Recently my husband and I visited dear friends who live in St. George, Utah. Our 57-year-old friend Dave, who we have known since high school, has had such severe back problems that he is functionally disabled. He spent days, months and now years mostly in bed, while his wife, Joann, has had to work to support the family–with no retirement in sight.
As I thought of them, I pondered the words of Kent F. Richards in the April 2011 General Conference. “None of us is immune from experiencing pain. I have seen people cope with it very differently. Some turn away from God in anger, and others allow their suffering to bring them closer to God”. Joann and Dave said they have experienced both.
When we are suffering from physical, spiritual, mental, or emotional pain–or a combination of them all–we are hurting. We need understanding and succor. President Richard assures us that, “The Savior is not a silent observer. He Himself knows personally and infinitely the pain we face . . . In the book of Matthew we are reminded, “When the even was come, they brought unto Him many . . . and He . . . healed all that were sick.” That means we can all experience some form of the Saviors healing.
In the case of Dave, many times we have prayed for him to be healed, but in the end we have had to accept his illness. Joann has changed her prayer from “Please heal Dave so he won’t experience such pain, so he can work and help and be more a part of our lives,” to simply, “Please give me patience, please give me strength.”
I was discussing Joann’s dilemma with a friend, Kathy, while we sat around a campfire. She was quiet for a moment and then responded, “It is my personal belief that many of our trials were ones we agreed to before we were born.”
I couldn’t agree with her more. I shared a time in my life when years ago depression had me clutched in its painful hands and I begged my husband, Dan, to give me a blessing:
The Day Will Come
I glanced at the clock that read 2 A.M. then sat perched on the bed in my nightgown, my pregnant belly hiding my thighs and folded my arms. Quickly I wiped tears from my face and took a deep breath, Dan placed his hands on my head and I prayed for guidance, for help, for something. Then through the power of the Holy Melchezdich priesthood the words Dan spoke became the words of my Father in Heaven. They permeated our quiet room and my trembling ebbed as God’s message entered my heart. I was reminded of the Lord’s love for me, then I was told that that I had agreed to this depression before I entered into mortal life and that the day would come when it would be a “blessing” to myself, my family and all those around me.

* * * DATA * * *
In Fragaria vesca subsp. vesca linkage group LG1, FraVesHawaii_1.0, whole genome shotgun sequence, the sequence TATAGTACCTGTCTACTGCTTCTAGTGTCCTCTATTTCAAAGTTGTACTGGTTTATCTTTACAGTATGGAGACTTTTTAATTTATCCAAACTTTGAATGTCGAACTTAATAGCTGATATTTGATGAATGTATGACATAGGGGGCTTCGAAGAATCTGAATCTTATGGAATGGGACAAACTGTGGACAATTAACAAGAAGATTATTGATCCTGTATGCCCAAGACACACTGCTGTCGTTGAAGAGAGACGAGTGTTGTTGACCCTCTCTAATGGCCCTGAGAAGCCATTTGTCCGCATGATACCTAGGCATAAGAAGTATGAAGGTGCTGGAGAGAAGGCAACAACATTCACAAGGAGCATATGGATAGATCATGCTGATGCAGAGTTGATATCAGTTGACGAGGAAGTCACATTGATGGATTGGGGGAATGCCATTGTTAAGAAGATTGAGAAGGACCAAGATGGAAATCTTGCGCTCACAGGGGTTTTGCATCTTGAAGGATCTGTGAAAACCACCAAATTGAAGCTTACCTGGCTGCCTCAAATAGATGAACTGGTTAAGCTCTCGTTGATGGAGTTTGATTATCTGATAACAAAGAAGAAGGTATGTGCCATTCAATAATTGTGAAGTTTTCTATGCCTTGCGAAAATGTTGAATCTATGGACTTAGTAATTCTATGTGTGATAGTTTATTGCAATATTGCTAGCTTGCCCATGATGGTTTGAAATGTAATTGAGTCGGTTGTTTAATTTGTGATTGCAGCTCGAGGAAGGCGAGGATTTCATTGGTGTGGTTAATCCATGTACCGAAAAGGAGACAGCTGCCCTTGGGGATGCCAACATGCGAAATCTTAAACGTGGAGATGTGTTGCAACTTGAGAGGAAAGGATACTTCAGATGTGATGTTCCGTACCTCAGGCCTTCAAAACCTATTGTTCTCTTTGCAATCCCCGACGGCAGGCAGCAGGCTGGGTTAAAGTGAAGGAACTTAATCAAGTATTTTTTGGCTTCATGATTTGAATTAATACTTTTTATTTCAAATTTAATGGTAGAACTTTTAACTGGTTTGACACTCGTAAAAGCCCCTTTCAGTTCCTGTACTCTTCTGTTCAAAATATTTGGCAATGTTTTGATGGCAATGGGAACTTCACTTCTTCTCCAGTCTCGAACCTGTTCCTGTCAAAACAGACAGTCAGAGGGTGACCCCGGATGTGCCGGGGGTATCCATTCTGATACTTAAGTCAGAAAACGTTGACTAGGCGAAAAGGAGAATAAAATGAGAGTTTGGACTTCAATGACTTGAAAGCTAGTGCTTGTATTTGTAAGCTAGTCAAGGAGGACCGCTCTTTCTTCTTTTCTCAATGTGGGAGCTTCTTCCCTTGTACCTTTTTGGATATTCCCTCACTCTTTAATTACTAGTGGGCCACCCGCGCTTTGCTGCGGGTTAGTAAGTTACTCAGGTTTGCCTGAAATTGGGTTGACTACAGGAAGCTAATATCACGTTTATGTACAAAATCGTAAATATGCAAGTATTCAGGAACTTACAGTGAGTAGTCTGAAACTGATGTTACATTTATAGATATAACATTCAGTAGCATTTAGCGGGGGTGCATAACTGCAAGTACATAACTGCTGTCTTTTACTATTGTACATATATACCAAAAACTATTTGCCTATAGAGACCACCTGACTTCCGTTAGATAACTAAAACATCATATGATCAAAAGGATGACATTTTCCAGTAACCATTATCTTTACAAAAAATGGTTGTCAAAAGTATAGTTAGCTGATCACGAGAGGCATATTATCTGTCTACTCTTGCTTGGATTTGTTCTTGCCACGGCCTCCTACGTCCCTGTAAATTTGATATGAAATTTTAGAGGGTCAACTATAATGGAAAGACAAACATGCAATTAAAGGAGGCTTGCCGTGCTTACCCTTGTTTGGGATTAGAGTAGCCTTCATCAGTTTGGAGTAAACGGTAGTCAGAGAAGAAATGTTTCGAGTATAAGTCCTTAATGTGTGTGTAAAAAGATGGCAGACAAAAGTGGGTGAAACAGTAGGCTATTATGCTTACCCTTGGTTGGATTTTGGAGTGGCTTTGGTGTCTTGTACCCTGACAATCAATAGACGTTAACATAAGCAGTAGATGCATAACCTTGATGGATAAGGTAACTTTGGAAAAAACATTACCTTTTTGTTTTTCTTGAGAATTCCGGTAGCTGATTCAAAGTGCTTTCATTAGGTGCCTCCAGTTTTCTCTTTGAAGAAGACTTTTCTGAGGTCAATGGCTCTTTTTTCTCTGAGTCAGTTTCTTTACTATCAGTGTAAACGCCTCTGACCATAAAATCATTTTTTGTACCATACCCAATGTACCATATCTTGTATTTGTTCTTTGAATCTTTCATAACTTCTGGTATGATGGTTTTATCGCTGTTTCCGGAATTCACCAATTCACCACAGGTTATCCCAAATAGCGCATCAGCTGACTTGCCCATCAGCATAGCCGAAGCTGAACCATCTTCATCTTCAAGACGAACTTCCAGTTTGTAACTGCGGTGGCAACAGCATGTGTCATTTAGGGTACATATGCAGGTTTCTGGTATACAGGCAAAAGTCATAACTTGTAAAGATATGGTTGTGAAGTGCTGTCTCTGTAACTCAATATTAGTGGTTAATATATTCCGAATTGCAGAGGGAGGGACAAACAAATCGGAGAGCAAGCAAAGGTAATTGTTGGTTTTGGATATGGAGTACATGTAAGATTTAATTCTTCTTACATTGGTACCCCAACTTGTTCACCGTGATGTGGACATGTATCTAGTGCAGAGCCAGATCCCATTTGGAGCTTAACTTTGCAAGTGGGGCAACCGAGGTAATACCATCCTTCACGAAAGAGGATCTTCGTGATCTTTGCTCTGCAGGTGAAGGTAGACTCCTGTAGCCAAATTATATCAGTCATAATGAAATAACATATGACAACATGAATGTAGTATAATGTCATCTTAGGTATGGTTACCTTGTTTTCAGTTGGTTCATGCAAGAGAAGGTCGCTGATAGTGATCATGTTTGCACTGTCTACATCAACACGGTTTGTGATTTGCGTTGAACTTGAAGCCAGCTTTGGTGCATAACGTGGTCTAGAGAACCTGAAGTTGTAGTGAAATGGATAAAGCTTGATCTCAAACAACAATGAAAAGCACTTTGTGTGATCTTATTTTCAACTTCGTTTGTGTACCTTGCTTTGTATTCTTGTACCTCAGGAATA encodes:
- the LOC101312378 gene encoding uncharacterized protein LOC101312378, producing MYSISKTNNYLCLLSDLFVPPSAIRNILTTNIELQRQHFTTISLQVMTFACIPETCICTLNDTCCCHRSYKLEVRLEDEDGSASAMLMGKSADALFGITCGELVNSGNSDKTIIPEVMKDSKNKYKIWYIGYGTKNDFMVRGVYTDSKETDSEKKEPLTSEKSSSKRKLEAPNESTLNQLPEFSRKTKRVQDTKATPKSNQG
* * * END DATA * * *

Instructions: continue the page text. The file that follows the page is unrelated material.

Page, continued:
As I sat there I could visualize myself receiving a similar blessing before embarking on my earthly experience. It was as though I was viewing a video of a past memory. I could hear my Father counseling me and telling me that I would have experiences on earth that I would need in order to return to Him again. I felt great love for Him and an immense respect as he allowed me to be part of the “trial selection process.” Among the experiences we discussed was that of depression. Through the blessing I was promised that “one day this will —be a blessing to you, your family, and all those around you.”
When I opened my eyes after the blessing was finished, I could only recall the warmth and love I felt and somehow I knew that I truly had agreed to go through the depression I was now facing.
Dan and I then embraced each other and wept. Although it was hard to believe just how this hellish experience with depression could ever be a blessing, at least now I knew that it wasn’t just a lack of character, a fatal flaw or a terrible imperfection . . . . It was part of my life’s experience that God somehow meant to use to benefit myself and others.
(An LDS adaptation from My Journey from Darkness to Light pg. 32 by Patricia Potts)
So it is, as we ponder and pray, then ponder again in the quiet moments of our lives, hopefully we will remember that as we ask Him to, Christ will strengthen and heal us (but perhaps not in the way we first expected), and that often our trials are ones we agreed to before we came to earth. Orson F. Whitney said it well, “No pain that we suffer, no trial that we experience is wasted . . . . It is through sorrow and suffering, toil and tribulation that we gain the education that we come here to acquire.”
Whether our pain is physical, spiritual, mental or emotional, we can turn to Jesus. We can find hope!!
www.Patriciapotts.com- Tips and tools for More Sane Living (is there such a thing?)